23rd Jul, 2019

Solid cast shows off its nostalgic HAIR at Brum's Alexandra Theatre

Droitwich Editorial 30th Apr, 2019

THIS production of HAIR at Birmingham’s Alexandra Theatre celebrates the 50th anniversary of a show that is regarded as the Daddy of Rock Musicals.

It is also a homage to hippidom, proffering its ‘flowers not bullets, make love not war philosophy’.

After a couple of forced closures by The Lord Chamberlain’s Office, the London production finally opened at The Shaftesbury Theatre London on September 25, 1968 – the day after the ancient theatre censorship laws were repealed. It then ran for over 2,000 performances.

Picture by Johan Persson. s

Back then it was considered ‘oh-so-shocking’ promoting as it did – sex  (love-ins – the quaint forerunner of swinging), drugs (many people felt the world seemed so much better observed through a cannabis cloud) and rock ‘n’ roll (the dialogue being mostly sung and set to boom, bang and twang).

Today’s bang up-to-date revival, despite its abundance of  profanity and its anti war message, doesn’t shock!

Even the iconic moment when the entire cast shed their clothes brings a smile not a tut.

In fairness, the music – apart from the big standards – is repetitive and the storyline is paper-thin. It does however bring a big broad smile, the occasional wet eye and joyously – for those of us that were lucky enough to have lived it – a hop and a skip down memory lane to when our hair went way below our shoulder line regardless of gender and our clothes were the ensigns of a rainbow.

Picture by Johan Persson. s

I hope that’s set the scene and just so you know, don’t go expecting a traditional musical but if you are prepared to be part of an experience, then, like me, you will come out a happy, trippy soul.

The setting by designer Maeve Black comprises a cacophony of multi-coloured fabrics, echoing Tibetan prayer flags combined a colourful street festa. The band under the excellent musical direction of Gareth Bretherton are scattered around the stage in little tropical dugouts where they play, watch, drink beer and join in the party.

At the opening, a gauze replaces the traditional curtain, this is covered in anti-war and peace logos through which burning trash cans can be seen. A cloud of sweet-smelling stage smoke hovers over the audience as we enter and continues throughout, sometimes so dense its like being lost in a fog.

The company or ‘tribe’ as they would prefer to be known, enter through the auditorium, form a line along the front of the stage then strike matches and light reefers in perfect synchronisation. The gauze ‘drops’ – not rises – and we are welcomed into the ‘East-side Village’ of 1960s New York to witness the dawn of the age of  ‘Aquarius’.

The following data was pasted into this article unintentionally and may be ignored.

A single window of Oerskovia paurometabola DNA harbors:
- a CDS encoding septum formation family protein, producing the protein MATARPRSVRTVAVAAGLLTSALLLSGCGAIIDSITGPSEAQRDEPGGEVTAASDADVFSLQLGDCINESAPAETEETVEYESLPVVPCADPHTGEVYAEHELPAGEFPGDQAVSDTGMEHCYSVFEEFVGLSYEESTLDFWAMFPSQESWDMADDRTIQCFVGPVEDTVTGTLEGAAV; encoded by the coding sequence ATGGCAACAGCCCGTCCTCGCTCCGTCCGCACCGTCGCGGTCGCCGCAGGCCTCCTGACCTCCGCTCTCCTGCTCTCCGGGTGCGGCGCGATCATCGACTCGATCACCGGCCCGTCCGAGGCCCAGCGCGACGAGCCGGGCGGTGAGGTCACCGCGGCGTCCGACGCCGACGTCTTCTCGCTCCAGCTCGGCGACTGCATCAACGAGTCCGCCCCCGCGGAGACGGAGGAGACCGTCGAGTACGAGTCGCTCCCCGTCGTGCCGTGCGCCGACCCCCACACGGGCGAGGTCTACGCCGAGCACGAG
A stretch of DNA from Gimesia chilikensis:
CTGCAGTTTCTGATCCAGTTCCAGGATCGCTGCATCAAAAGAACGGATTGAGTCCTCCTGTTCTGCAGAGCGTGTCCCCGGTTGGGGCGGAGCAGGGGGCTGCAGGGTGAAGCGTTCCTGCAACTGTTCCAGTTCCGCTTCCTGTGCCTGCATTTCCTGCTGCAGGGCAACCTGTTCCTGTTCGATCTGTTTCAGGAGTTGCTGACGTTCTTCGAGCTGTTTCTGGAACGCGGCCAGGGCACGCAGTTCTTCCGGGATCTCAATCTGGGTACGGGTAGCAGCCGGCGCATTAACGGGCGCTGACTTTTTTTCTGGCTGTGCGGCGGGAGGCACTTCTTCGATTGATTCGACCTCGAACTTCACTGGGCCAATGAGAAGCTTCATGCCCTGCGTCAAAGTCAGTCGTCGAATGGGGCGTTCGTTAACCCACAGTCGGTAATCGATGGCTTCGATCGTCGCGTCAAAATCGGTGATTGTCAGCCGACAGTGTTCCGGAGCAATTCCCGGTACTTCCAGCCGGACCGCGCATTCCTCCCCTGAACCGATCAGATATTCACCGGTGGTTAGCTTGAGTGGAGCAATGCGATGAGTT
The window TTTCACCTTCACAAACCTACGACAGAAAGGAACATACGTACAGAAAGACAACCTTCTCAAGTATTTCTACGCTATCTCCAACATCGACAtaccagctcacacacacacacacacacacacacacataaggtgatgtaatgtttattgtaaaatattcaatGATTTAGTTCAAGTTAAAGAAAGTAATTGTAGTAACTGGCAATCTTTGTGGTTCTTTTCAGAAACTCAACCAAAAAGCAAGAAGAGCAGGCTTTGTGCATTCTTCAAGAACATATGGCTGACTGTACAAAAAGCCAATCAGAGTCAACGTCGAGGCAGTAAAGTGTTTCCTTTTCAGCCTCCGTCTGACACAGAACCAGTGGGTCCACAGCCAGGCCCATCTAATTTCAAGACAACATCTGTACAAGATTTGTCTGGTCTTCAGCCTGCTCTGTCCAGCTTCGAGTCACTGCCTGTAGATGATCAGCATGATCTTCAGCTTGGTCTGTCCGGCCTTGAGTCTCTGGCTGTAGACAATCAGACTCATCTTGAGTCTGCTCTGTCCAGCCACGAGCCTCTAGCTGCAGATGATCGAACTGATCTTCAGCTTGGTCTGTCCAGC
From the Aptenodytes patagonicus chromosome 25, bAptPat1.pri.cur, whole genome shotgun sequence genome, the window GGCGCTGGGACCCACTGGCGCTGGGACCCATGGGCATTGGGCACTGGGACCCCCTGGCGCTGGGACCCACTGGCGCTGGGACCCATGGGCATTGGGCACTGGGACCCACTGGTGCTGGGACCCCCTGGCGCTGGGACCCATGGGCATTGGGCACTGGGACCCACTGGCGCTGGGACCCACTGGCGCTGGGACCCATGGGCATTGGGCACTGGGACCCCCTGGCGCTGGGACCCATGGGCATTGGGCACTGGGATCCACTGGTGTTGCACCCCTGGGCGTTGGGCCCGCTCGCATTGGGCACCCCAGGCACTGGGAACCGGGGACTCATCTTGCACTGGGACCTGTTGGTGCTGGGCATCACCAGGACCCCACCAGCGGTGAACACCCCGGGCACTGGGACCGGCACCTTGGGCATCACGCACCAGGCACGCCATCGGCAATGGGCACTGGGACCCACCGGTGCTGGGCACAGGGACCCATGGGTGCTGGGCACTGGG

There is a lot of jumping in and out of the audience from this highly energetic and talented tribe. The choreography by William Whelton gives the production a feel of moving twixt bouncy trampolines and floating off on clouds of cotton wool.  Director Jonathan O’Boyle adds to this with most of the action being seemingly sprinkled with a generous helping of fairy dust – making cast and audience join together in one big transcendental trip.

Picture by Johan Persson. s

Jake Quickenden is excellent as Berger the tribe leader. Paul Wilkins as Claude wrestles superbly with his conscience on whether to do what the tribe wants and burn his draft card or make his mum and dad proud by donning the green uniform, clipping his locks and offering up his life by protecting the nice capitalist South Vietnamese people from their nasty northern communist neighbours.

This is a solid cast with no weak links and they all have lovely voices but the one with the stand-out angelic tones for me is Natalie Green as Cassie.

Musically the best number is saved until last and conversely to the laid back opening – the final ‘Let the Sun Shine In’ is an awesome adrenaline-fuelled showstopper that brings everyone to their feet where we all stay for a ten minute walkdown party.

The diverse audience comprised of the young (some of whom seemed slightly bemused by it all) to the silver fox generation who I would like to think had arrived fresh from protesting about planet destruction in London – hair gone and not so sprightly as they were back in the day but with their passion still burning like beacons.

The party goes on all week at the Alex and tours till September around the country– turn up – tune in – turn on.

HAIR is at the Alexandra Theatre until Saturday, May 4.

Visit https://www.atgtickets.com/shows/hair-the-musical/the-alexandra-theatre-birmingham/ for more information and tickets.

Review by Euan Rose. 

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